Waving black flags and carrying banners, thousands of neo-Nazis marched in Dresden on Sunday, marring the official 60th anniversary commemoration of one of the fiercest Allied bombing raids of &to=http:// english.pravda.ru/main/2003/01/31/42856.html ' target=_blank>World War II. Later up to 50,000 residents, wearing white roses in a symbol of reconciliation, gathered in the city's historic heart to light candles in memory of all victims of war.
"We want to make clear that we in Dresden are for democracy and remembrance and don't want this event to be disturbed by others," said Saxony state premier Georg Milbradt, informs Reuters.
According to the Turkish Press, the commemorations this year have taken on particular meaning because a &to=http:// english.pravda.ru/main/2002/01/29/26069.html' target=_blank>neo-Nazi political party, the National Democratic Party (NPD), recently won seats in the Saxony state parliament, of which Dresden is capital.
The NPD has been trying again to exploit the anniversary, but this year it has been able to do so from the official platform of the regional assembly.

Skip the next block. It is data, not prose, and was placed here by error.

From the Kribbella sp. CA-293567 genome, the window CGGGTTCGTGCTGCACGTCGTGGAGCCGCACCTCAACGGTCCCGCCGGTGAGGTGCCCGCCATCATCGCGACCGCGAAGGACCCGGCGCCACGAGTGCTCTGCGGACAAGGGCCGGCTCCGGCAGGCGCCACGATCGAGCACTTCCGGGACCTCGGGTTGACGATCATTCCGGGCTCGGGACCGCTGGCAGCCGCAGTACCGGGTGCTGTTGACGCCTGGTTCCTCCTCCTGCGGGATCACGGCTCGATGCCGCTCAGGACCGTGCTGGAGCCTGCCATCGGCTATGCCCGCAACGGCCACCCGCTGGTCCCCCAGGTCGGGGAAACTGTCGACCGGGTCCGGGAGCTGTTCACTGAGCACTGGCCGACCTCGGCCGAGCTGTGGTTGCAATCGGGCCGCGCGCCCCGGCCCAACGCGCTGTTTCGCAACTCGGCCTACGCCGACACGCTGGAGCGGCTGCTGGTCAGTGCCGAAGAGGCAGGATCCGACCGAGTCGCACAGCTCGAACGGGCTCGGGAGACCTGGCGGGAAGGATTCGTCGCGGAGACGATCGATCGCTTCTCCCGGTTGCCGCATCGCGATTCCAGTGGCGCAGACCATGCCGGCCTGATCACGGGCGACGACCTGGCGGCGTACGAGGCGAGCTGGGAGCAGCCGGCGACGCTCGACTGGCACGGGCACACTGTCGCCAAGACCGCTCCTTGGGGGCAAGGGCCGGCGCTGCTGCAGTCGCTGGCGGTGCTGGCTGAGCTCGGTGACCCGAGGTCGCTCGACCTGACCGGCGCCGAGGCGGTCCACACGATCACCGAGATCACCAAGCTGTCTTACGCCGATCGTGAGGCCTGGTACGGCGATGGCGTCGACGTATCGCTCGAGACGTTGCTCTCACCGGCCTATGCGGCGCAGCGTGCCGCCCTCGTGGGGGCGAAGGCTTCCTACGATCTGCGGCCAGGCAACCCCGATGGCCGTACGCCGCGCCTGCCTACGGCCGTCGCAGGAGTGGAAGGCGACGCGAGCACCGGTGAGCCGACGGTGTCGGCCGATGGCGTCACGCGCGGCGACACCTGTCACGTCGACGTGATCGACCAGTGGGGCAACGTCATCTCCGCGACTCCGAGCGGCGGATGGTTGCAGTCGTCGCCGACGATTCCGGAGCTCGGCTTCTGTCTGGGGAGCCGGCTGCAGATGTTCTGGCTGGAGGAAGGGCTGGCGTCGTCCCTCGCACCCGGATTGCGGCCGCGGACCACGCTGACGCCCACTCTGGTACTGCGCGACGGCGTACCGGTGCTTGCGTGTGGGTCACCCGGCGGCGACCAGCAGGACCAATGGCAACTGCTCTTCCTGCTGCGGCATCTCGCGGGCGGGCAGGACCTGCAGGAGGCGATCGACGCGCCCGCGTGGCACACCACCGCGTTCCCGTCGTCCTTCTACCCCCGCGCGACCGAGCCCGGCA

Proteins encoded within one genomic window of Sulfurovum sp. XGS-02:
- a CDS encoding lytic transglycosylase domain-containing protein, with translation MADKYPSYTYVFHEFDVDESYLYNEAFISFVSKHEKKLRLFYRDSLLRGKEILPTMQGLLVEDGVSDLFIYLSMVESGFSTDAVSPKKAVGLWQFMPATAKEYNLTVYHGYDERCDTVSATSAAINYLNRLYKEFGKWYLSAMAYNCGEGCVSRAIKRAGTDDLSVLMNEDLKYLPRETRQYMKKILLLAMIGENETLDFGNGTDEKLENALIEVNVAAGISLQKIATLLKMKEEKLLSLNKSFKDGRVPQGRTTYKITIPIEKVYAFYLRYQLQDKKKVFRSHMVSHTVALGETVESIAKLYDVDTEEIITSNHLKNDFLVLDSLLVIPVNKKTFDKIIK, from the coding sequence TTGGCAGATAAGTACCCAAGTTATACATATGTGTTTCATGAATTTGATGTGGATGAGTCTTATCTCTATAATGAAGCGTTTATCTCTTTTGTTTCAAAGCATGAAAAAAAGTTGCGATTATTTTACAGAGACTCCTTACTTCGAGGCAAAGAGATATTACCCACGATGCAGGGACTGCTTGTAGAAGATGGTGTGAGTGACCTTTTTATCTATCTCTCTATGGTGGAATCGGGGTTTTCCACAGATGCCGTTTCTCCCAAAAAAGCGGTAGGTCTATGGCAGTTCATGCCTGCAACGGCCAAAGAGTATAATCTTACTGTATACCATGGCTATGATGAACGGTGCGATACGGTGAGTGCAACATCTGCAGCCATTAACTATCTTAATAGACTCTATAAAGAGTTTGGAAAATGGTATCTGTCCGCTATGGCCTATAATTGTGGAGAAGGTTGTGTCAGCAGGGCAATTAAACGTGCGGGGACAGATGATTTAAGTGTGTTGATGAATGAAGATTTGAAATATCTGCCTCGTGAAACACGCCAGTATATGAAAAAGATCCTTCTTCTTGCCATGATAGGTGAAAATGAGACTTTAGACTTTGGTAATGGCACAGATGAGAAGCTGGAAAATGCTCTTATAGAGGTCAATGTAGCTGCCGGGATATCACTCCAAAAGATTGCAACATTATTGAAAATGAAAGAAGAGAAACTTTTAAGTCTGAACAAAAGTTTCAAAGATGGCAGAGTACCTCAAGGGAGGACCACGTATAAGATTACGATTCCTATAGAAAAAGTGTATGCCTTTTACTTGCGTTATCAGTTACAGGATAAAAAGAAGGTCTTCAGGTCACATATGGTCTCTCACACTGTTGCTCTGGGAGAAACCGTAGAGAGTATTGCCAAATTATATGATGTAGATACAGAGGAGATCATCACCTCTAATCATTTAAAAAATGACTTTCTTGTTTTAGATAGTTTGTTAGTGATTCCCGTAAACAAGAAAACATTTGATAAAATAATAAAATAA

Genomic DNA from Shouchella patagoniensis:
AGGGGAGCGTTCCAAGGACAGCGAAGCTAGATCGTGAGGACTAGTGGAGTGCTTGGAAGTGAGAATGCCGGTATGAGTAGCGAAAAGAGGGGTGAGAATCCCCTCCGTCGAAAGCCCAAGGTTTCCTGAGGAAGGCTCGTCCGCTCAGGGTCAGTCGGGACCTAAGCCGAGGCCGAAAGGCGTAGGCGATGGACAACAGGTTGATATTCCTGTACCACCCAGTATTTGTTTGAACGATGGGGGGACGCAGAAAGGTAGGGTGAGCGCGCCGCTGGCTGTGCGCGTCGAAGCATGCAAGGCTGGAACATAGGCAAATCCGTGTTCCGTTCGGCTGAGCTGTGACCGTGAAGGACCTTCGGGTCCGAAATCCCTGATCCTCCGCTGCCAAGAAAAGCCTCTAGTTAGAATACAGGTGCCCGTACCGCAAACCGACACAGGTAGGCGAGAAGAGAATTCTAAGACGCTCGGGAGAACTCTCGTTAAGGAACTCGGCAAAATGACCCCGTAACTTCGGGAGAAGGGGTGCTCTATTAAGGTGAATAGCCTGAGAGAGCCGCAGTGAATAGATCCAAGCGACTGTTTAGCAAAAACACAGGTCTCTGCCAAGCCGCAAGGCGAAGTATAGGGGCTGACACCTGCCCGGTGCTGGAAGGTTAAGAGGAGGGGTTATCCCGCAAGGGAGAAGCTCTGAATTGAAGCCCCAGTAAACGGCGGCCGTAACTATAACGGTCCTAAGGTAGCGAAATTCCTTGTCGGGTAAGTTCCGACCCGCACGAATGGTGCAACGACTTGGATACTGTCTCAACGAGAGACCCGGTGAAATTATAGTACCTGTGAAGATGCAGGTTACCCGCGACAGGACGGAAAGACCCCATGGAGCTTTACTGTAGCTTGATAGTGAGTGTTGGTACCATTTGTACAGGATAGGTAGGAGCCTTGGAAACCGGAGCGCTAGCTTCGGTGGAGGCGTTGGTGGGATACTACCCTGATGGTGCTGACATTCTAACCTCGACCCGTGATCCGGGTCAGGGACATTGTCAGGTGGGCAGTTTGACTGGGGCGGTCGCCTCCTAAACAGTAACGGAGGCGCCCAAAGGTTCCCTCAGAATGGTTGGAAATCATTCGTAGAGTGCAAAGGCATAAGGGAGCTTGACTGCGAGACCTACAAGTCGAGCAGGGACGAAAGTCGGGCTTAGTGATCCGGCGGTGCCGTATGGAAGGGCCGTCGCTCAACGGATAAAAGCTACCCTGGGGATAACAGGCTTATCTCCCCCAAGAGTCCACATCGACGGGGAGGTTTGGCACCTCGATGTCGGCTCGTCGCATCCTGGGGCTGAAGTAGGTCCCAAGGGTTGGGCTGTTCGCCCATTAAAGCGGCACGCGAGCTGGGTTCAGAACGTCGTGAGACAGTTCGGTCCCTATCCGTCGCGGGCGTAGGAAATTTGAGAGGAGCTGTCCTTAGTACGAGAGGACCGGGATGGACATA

The commemorations began with a peace run in memory of the way the virtually defenceless city, which was packed with refugees fleeing the Red Army's advance, was destroyed by as many as 1,200 Allied aircraft. &to=http:// english.pravda.ru/main/18/88/354/13804_Schroeder.html ' target=_blank>Chancellor Gerhard Schroeder warned Germans not to forget their Nazi past Sunday as far-right supporters rallied in Dresden on Sunday to protest a devastating Allied bombing in World War II that killed an estimated 35,000 residents 60 years ago.
Schroeder said the anniversary was an occasion for people everywhere to unite against the "inhumanity of war." But the rally and fears of street clashes cast a shadow over a day of remembrance and reflection on the U.S.-British air raids, which set off firestorms and destroyed the centuries-old city center.